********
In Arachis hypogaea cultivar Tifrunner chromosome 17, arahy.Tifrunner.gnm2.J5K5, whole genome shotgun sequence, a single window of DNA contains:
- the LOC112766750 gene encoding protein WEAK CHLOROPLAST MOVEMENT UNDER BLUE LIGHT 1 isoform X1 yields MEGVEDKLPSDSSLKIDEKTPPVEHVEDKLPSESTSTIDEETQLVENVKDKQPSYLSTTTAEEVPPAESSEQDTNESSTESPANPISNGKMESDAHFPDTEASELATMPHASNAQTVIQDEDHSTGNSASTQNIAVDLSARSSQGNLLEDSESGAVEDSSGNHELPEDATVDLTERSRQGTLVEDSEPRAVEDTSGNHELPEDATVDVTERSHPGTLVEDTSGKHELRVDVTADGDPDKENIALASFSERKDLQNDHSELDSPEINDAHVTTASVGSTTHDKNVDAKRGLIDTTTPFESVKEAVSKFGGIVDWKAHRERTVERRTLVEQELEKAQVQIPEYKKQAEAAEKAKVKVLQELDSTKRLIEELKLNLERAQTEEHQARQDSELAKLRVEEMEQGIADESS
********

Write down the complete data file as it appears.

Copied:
In Arachis hypogaea cultivar Tifrunner chromosome 17, arahy.Tifrunner.gnm2.J5K5, whole genome shotgun sequence, a single window of DNA contains:
- the LOC112766750 gene encoding protein WEAK CHLOROPLAST MOVEMENT UNDER BLUE LIGHT 1 isoform X1 yields MEGVEDKLPSDSSLKIDEKTPPVEHVEDKLPSESTSTIDEETQLVENVKDKQPSYLSTTTAEEVPPAESSEQDTNESSTESPANPISNGKMESDAHFPDTEASELATMPHASNAQTVIQDEDHSTGNSASTQNIAVDLSARSSQGNLLEDSESGAVEDSSGNHELPEDATVDLTERSRQGTLVEDSEPRAVEDTSGNHELPEDATVDVTERSHPGTLVEDTSGKHELRVDVTADGDPDKENIALASFSERKDLQNDHSELDSPEINDAHVTTASVGSTTHDKNVDAKRGLIDTTTPFESVKEAVSKFGGIVDWKAHRERTVERRTLVEQELEKAQVQIPEYKKQAEAAEKAKVKVLQELDSTKRLIEELKLNLERAQTEEHQARQDSELAKLRVEEMEQGIADESS